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45 Million Americans Move Each Year-Where do they go?
Old 07-19-2012, 04:34 PM   #1
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45 Million Americans Move Each Year-Where do they go?

Where Americans Are Moving - Business Insider

I hope this explains itself, but in case not, this shows which states are are winning and losing population. And a few random observations.

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Old 07-19-2012, 04:54 PM   #2
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Heck, I didn't know that Houston was a state....


from the article (my bold) :

"Americans are moving to Florida, Nevada, Houston and Kentucky, according to this infographic"
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Old 07-19-2012, 04:56 PM   #3
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Interesting! This is a good thread which complements the concurrent threads about what climate that people like.

People are moving out of several Northeastern states, no surprise there from climate consideration, but also California! Who wouldda thunk?

And they are moving to the Southwest. They obviously have not heard of chiggers, rattle snakes, Gila monsters, scorpions, and such. And also Louisiana. Not even Katrina scares them. What is happening here?
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Old 07-19-2012, 05:02 PM   #4
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Interesting! This is a good thread which complements the concurrent threads about what climate that people like.

People are moving out of several Northeastern states, no surprise there from climate consideration, but also California! Who wouldda thunk?

And they are moving to the Southwest. They obviously have not heard of chiggers, rattle snakes, Gila monsters, scorpions, and such. And also Louisiana. Not even Katrina scares them. What is happening here?
I'm betting it's retirement.
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Old 07-19-2012, 05:14 PM   #5
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Do chiggers, rattle snakes, scorpions spare old retirees? I guess REWahoo's warning was not sufficiently advertised. And do hurricanes like Katrina respect elderly people?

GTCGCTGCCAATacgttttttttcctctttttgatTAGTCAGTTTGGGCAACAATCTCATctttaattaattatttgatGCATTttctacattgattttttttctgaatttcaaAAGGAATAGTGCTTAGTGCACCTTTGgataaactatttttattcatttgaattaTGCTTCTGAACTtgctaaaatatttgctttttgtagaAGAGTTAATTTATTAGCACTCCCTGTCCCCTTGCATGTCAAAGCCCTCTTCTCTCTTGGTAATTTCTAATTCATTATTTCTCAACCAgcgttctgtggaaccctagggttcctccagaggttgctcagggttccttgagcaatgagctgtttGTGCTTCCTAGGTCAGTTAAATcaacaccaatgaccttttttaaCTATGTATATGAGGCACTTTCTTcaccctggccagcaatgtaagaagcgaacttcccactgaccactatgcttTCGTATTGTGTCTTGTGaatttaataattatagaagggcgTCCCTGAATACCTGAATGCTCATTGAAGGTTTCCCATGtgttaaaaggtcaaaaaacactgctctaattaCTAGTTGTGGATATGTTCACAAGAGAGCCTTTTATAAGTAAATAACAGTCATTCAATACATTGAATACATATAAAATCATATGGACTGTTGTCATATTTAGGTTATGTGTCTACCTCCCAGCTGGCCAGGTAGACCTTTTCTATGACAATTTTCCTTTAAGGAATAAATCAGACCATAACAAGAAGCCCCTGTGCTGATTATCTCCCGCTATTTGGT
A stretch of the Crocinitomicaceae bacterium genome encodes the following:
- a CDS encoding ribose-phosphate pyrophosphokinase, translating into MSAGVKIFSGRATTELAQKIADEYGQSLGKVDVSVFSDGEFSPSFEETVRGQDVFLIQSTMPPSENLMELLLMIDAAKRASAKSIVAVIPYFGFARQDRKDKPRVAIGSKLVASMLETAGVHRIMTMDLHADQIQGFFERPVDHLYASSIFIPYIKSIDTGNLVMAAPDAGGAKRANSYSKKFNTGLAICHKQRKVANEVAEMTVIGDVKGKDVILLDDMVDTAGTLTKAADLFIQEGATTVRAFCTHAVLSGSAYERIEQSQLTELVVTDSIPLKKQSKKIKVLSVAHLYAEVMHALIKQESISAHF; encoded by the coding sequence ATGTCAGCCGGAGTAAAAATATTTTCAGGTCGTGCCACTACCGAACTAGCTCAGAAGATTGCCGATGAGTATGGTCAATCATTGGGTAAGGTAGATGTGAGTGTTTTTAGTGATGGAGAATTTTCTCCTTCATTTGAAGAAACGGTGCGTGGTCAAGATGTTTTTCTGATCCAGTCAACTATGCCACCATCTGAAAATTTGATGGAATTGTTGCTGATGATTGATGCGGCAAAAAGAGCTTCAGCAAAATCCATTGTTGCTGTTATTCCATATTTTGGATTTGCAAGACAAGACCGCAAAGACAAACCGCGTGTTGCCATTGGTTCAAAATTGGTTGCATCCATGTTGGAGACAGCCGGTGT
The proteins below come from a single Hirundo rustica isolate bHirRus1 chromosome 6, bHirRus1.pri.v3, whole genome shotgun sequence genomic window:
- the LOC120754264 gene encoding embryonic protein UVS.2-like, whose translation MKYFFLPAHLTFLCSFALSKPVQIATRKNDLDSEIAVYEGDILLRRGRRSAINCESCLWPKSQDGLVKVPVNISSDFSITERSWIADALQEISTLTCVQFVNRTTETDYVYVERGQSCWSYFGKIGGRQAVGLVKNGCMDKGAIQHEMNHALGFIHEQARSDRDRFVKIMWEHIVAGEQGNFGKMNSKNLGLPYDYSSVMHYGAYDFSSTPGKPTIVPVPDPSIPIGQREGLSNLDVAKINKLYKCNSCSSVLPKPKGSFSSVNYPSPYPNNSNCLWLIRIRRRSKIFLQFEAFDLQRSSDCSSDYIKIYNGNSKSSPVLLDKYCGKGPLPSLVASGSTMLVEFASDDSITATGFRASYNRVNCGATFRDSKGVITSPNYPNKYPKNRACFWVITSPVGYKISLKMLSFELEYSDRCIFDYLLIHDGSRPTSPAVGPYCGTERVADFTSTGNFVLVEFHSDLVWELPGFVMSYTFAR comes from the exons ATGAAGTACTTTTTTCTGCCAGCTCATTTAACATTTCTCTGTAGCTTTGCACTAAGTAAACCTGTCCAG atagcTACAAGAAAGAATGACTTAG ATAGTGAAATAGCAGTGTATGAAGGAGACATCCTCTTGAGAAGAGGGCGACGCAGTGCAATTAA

I also saw that many Californians moved to Texas. This reminded me of a cousin who moved from the LA area to Texas (can't remember if it was Dallas or Houston). He sold his house for quite a bit of money, got a bigger and better house in Texas for cash due to the lower cost of RE, and still had money left over for new furniture. After just a few months, his wife complained bitterly, and he had to move back.

Then, I heard that after renting for a few years, the housing crash in California enabled my cousin to get back into a house better than what he had originally. Interesting how it happened to work out for them.
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Old 07-19-2012, 05:20 PM   #6
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While not a native I've found Michigan to actually to be quite nice. In the interest of full disclosure, my income does not come from this state at all. Excellent medical care, education and moderate cost of living are keeping me here. Lots of recreational opportunities as well. I believe we'll keep this as our retirement home base. DTW airport provides a quick efficient escape when the winter winds start to howl.
However, I can see the reasons for departure as well. The employment situation and an uncompetitive manufacturing environment are the other side of the coin.
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Old 07-19-2012, 05:35 PM   #7
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Looks like Retirees looking for either: lower cost of living; lower taxes; warmer weather; slower pace of living; or some combination of the four.
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Old 07-19-2012, 05:44 PM   #8
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The above, except for the weather, were what my cousin was looking for. But after moving from the LA area to Texas, I think what his wife was complaining about might be one or several things listed in the following post: Leaving Long Island for Texas.

PS. I was just telling a true story about my cousin. I have absolutely no desire to move to either the Los Angeles area or somewhere in Texas. I'd prefer to stay where I am now, where we got the record heat of 122F (50C) in the summer (it's just dry heat!). Egads, the linked article shows that people are moving here too. People are dropping like flies from the heat, but nobody seems to care.
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Old 07-19-2012, 05:49 PM   #9
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California being a population loser did not shock me. For the first time (2010 census) since the 1860 census, California did not gain representation in the U.S. House (or electoral college), maintaining its 53 seats.